Latest posts by techwriter (see all)
- Should Technical Writing be Boring? And if Yes, Why? - November 15, 2017
- How to Create a Custom-Designed Header in MS Word that Would be Available to All Other Word Documents - November 13, 2017
- What is the Difference Between Expository Writing and Technical Writing? - November 8, 2017
© Ugur Akinci
Here is the 4th edition of a favorite of mine – Microsoft Manual of Style.
I forgot the number of times in my career when this authoritative reference volume helped me settle the style arguments that would never have been settled otherwise.
The fourth edition is a proof that Microsoft kept up well with the changes in the global market place, in general, and the technical communication field, in particular. The expanded third chapter, “Content for a worldwide audience” is probably my favorite in this whole volume. This is indispensable material for translators, publishing house attorneys, and content localizers as well.
Other chapters cover content for the web, accessible content, the user interface, procedures and technical content, practical issues of style, grammar (but of course), punctuation, indexes and keywords, and acronyms and abbreviations. The manual is capped by a dictionary and a good index.
Here is an example how times are changing: “In the first version of the manual included abbreviation guidelines for kilobyte (abbreviated simply as K) and for megabyte, but not for gigabyte In the world of cloud computing, we now include terabyte (TB), petabyte (PB), and on up to yottabyte (YB), or 1024.” Don’t tell me you heard “yottabyte” before. I sure as heck never heard of it until I read this mother of all reference guides for technical language.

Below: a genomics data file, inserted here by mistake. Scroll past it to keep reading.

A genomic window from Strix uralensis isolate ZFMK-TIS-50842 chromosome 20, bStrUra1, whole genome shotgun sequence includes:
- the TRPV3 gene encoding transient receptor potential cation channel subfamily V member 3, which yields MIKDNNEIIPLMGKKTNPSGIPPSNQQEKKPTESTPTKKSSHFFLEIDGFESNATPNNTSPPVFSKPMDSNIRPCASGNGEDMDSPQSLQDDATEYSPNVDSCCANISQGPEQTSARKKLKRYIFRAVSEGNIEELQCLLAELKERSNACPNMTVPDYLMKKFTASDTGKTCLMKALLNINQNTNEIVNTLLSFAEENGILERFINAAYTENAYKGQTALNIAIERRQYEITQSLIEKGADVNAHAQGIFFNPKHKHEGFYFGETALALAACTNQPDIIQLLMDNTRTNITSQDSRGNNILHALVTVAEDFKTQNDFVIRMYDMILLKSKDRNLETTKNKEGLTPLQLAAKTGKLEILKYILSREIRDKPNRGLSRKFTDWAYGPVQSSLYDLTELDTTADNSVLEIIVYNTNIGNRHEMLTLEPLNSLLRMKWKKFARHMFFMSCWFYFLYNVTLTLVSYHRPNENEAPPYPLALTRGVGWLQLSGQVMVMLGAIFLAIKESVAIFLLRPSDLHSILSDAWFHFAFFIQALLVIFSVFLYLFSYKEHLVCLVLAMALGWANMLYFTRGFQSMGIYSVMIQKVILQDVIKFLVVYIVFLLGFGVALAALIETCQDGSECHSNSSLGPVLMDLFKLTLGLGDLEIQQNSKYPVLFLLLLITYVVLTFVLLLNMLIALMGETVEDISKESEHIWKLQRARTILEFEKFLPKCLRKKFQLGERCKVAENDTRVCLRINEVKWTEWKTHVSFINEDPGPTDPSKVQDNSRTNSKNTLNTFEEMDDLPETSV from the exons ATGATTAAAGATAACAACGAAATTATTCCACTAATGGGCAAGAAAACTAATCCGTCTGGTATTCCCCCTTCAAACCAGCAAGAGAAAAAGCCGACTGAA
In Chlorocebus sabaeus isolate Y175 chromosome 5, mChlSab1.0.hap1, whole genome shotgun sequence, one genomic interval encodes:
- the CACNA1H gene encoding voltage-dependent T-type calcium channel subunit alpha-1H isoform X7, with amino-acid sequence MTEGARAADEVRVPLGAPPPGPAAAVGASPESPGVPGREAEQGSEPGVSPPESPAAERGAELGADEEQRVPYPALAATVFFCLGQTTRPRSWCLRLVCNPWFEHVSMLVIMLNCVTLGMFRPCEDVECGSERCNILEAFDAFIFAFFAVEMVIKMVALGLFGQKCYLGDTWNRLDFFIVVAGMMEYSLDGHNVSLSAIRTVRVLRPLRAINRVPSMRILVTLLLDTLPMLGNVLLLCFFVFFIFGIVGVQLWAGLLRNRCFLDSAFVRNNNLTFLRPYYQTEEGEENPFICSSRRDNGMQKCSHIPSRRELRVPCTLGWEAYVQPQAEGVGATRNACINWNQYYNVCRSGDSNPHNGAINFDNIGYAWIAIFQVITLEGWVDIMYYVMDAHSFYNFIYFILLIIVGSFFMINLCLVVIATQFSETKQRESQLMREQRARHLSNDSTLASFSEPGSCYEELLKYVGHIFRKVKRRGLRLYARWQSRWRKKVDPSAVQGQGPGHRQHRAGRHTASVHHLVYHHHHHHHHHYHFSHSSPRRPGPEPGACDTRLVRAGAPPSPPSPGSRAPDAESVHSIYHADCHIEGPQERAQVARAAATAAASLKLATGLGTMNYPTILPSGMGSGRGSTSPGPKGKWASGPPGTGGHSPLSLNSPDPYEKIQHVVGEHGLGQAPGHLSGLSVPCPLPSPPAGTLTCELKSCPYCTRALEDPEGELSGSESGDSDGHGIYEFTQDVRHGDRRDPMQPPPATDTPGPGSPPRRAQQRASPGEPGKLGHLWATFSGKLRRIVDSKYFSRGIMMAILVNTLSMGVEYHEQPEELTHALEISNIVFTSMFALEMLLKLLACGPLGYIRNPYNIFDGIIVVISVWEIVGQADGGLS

This edition has quite a few surprises as well. The “accessible content” chapter, for example, seems to have taken a step back from political correctness in favor of expediency and utility.
Examples: Microsoft now advises us to use “blind, has low vision” instead of “sight-impaired, vision impaired”; “deaf or hard-of-hearing” instead of “hearing-impaired”.
The “user interface” chapter does an excellent job in naming every screen component you can think of – including (are you ready for this?) mobile phone screen components. That’s how update this beauty of a volume is. I bet the fifth edition will have yet another section on “mobile pad components”. Ribbon terminology also gets some coverage given the fact that all Microsoft Office applications are now migrating to the “ribbon” menu design look. Similarly the new MS Office “backstage view” (that annoys some old-timers to no end) also gets detailed coverage for the same reason that “ribbon” does.
Make no mistake, this is not a reference volume about universal technical documentation styles. It’s definitely about Microsoft style and the guide never tries to hide the fact. Yet, given the important role Microsoft has come to play in our lives for the last couple of decades, it’s a safe bet that these also happen to be technical documentation styles that are truly universal in their scope and appeal. I personally try to abide by them whenever I can.